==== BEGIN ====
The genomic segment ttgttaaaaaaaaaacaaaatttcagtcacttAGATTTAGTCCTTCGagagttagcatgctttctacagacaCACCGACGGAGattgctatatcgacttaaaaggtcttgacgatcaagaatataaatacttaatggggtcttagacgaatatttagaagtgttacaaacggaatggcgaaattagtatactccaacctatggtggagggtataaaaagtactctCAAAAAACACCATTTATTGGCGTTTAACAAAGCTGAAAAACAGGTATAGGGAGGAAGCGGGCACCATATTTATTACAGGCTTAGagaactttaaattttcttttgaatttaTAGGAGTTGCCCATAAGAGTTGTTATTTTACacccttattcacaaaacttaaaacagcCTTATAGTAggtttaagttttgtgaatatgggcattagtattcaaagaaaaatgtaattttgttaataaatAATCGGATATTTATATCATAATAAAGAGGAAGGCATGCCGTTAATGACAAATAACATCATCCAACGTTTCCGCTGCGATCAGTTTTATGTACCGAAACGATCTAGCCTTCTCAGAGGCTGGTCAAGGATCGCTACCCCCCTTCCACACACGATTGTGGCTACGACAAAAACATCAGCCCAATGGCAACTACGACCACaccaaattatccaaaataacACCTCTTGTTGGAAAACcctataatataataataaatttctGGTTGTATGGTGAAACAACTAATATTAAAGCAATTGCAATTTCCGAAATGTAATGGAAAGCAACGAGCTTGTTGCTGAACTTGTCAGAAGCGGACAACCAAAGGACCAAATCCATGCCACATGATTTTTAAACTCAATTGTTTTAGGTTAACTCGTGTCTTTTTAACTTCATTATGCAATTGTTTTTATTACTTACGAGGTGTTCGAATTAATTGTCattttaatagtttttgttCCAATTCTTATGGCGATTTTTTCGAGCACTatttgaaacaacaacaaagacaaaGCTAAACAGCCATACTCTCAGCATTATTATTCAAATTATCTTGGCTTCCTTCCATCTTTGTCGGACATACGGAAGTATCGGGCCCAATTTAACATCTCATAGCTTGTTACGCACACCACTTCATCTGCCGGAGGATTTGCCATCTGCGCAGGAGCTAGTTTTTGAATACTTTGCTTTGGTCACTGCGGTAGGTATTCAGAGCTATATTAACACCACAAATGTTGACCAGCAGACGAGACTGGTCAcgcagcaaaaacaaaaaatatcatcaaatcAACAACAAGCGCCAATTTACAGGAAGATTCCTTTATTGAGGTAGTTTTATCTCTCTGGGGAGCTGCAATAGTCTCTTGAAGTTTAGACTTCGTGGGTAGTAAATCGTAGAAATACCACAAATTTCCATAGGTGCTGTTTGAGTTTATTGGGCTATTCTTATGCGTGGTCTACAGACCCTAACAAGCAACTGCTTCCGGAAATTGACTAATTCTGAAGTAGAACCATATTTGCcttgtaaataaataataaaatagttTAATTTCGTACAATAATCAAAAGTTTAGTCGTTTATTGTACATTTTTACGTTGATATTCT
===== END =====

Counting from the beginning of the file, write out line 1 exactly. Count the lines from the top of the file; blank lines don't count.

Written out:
The genomic segment ttgttaaaaaaaaaacaaaatttcagtcacttAGATTTAGTCCTTCGagagttagcatgctttctacagacaCACCGACGGAGattgctatatcgacttaaaaggtcttgacgatcaagaatataaatacttaatggggtcttagacgaatatttagaagtgttacaaacggaatggcgaaattagtatactccaacctatggtggagggtataaaaagtactctCAAAAAACACCATTTATTGGCGTTTAACAAAGCTGAAAAACAGGTATAGGGAGGAAGCGGGCACCATATTTATTACAGGCTTAGagaactttaaattttcttttgaatttaTAGGAGTTGCCCATAAGAGTTGTTATTTTACacccttattcacaaaacttaaaacagcCTTATAGTAggtttaagttttgtgaatatgggcattagtattcaaagaaaaatgtaattttgttaataaatAATCGGATATTTATATCATAATAAAGAGGAAGGCATGCCGTTAATGACAAATAACATCATCCAACGTTTCCGCTGCGATCAGTTTTATGTACCGAAACGATCTAGCCTTCTCAGAGGCTGGTCAAGGATCGCTACCCCCCTTCCACACACGATTGTGGCTACGACAAAAACATCAGCCCAATGGCAACTACGACCACaccaaattatccaaaataacACCTCTTGTTGGAAAACcctataatataataataaatttctGGTTGTATGGTGAAACAACTAATATTAAAGCAATTGCAATTTCCGAAATGTAATGGAAAGCAACGAGCTTGTTGCTGAACTTGTCAGAAGCGGACAACCAAAGGACCAAATCCATGCCACATGATTTTTAAACTCAATTGTTTTAGGTTAACTCGTGTCTTTTTAACTTCATTATGCAATTGTTTTTATTACTTACGAGGTGTTCGAATTAATTGTCattttaatagtttttgttCCAATTCTTATGGCGATTTTTTCGAGCACTatttgaaacaacaacaaagacaaaGCTAAACAGCCATACTCTCAGCATTATTATTCAAATTATCTTGGCTTCCTTCCATCTTTGTCGGACATACGGAAGTATCGGGCCCAATTTAACATCTCATAGCTTGTTACGCACACCACTTCATCTGCCGGAGGATTTGCCATCTGCGCAGGAGCTAGTTTTTGAATACTTTGCTTTGGTCACTGCGGTAGGTATTCAGAGCTATATTAACACCACAAATGTTGACCAGCAGACGAGACTGGTCAcgcagcaaaaacaaaaaatatcatcaaatcAACAACAAGCGCCAATTTACAGGAAGATTCCTTTATTGAGGTAGTTTTATCTCTCTGGGGAGCTGCAATAGTCTCTTGAAGTTTAGACTTCGTGGGTAGTAAATCGTAGAAATACCACAAATTTCCATAGGTGCTGTTTGAGTTTATTGGGCTATTCTTATGCGTGGTCTACAGACCCTAACAAGCAACTGCTTCCGGAAATTGACTAATTCTGAAGTAGAACCATATTTGCcttgtaaataaataataaaatagttTAATTTCGTACAATAATCAAAAGTTTAGTCGTTTATTGTACATTTTTACGTTGATATTCT